I was looking for something ordinary. When the war ended, that’s all any of us wanted. I’ve been a soldier as far back as I can remember, when the occupation first began. Now, decades later, I’ve lost everyone. My parents. My friends. All I have is this lonely apartment the World Army put me up in after my decommission and a cat named Libby that apparently comes with it.
I hate cats.
Currently, she sits on my feet. I don’t even try to get her to move. Kick her off a thousand times, and she’ll just come back for more.
I sit in one of my two kitchen chairs, facing the window to watch the occupiers leave. It’s a big day. The Council invited me to be there, but I declined. I’ve seen enough of those ships to last a lifetime. Glancing down at my watch, I realize the treaty is being signed right at this moment. I suck in a mouthful of air in an attempt to calm the unrest within me, and as my breath escapes, the ships rise like clockwork into the air. I’m only about a half-mile away from the ceremony. They hover, ghost-like, before turning skyward.
My leg begins to bounce, and I hear Libby hiss in frustration. I scowl down at her but press my hand down on my knee all the same. A thin sheen of sweat breaks out across my body as I watch the ships ascend until they’re just small, black dots in a giant sea of blue.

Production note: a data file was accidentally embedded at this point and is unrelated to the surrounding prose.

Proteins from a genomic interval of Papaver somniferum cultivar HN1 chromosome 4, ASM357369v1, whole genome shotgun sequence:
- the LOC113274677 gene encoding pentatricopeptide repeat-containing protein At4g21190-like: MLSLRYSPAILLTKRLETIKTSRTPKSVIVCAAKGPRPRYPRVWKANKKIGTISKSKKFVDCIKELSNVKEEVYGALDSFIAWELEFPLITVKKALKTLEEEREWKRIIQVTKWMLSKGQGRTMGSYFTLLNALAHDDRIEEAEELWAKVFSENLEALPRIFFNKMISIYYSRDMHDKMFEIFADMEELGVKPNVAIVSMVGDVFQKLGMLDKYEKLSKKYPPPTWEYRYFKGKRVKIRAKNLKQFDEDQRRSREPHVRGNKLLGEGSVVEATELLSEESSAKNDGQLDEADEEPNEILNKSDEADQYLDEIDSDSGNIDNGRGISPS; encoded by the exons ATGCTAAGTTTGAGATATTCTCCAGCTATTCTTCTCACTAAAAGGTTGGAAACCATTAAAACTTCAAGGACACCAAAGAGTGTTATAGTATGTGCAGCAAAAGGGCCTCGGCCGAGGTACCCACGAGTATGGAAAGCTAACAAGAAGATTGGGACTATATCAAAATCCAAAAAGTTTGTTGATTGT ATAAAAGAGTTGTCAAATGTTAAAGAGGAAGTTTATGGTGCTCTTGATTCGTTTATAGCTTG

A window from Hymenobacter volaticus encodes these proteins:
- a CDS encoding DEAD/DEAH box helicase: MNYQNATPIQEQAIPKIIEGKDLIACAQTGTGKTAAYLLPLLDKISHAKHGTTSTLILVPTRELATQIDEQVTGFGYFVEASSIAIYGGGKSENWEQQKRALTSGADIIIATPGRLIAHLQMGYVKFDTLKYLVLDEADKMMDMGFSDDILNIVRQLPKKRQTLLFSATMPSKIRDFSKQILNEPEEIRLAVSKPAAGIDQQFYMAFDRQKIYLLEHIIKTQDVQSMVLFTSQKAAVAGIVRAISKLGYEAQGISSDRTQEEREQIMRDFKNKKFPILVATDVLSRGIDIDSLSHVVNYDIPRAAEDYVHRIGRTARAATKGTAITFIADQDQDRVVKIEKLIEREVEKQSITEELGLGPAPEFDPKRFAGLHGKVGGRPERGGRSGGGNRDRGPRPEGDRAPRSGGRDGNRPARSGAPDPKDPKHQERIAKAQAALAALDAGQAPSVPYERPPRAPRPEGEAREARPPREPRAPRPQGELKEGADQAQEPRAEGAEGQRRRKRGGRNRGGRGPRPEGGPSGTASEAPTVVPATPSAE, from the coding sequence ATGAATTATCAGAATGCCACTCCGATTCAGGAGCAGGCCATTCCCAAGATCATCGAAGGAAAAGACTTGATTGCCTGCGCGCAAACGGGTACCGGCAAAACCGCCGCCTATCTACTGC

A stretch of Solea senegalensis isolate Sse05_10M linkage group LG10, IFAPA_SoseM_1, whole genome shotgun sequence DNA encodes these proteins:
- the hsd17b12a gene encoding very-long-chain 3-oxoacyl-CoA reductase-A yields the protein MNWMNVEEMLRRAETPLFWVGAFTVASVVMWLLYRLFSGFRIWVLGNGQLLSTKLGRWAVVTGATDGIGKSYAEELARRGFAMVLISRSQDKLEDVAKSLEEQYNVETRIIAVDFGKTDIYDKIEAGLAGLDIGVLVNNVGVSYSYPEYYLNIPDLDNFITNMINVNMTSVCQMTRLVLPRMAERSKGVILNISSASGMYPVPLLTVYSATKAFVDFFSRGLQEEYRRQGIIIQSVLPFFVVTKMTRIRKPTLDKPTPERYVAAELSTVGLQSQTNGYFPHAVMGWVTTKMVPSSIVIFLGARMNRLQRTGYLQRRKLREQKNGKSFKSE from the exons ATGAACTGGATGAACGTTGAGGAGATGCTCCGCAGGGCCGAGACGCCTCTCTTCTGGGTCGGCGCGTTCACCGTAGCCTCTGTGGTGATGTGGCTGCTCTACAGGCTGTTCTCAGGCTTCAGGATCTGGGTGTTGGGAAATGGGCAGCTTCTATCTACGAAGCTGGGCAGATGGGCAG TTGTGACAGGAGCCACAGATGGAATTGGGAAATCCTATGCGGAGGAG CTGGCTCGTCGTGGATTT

What the hell do I do now?
Glancing around at the drab room, I wonder how I’m ever supposed to call it home. There is no food in the fridge, barely any clothes hanging in the closet. I don’t even know where the closest grocery is located. It’s never been something I needed to know.
You’ve served your time, they said. Go live your life.
What life? I survived twenty-seven years of war. A dirty war too. A war we weren’t supposed to win. They had every advantage, but we refused to give up, and somehow we won. Somehow, I made it through. Not many people can say that. I only have to visit the graves of all my friends to know.
Bending over, I lay my head in my hands as the first wave of fireworks shoot off across the city. The Council had warned me about them, thank goodness. My fingers plug my ears as the vibrations reach their crescendo before vanishing away like the retreating ships into the sky.
I expect to hear the cheer of the crowds, but only silence greets me. Is everyone already leaving, ready to get back to their ordinary lives and ordinary jobs? Twenty-seven years, and that’s it. Time to move on, everyone!
The lack of noise presses down upon me, and my chest feels like it may explode from the pressure. Standing too quickly, Libby scurries away at the sudden movement. I grab hold of the window pane just as the whistle reaches my ears. I think it’s just in my head, but as it grows louder with each passing moment, I realize it’s coming from above.
Turning my eyes to the sky, the small, black dots grow larger once again. I can only stare as the first one slams into the city, maybe a mile from where I stand, the others racing down behind it. My phone starts ringing within seconds.
“This is Jackson.”
“Vacation’s over,” I hear Patterson yell over the chaos. My anxiety vanishes, the nausea vacating my stomach at the sound of the familiar.
“Get your ass over here. Now.”
He hangs up on me, and I stare out at the city disintegrating before my very eyes. Grabbing my pack from the counter, I run to the door, yanking it open before turning back one last time. Libby now sits in the chair I vacated, staring out at me with her cold, black eyes, her long tail twitching back and forth. I narrow my gaze at her before turning back and slamming the door behind me.
Perhaps ordinary just isn’t something I’m meant to have.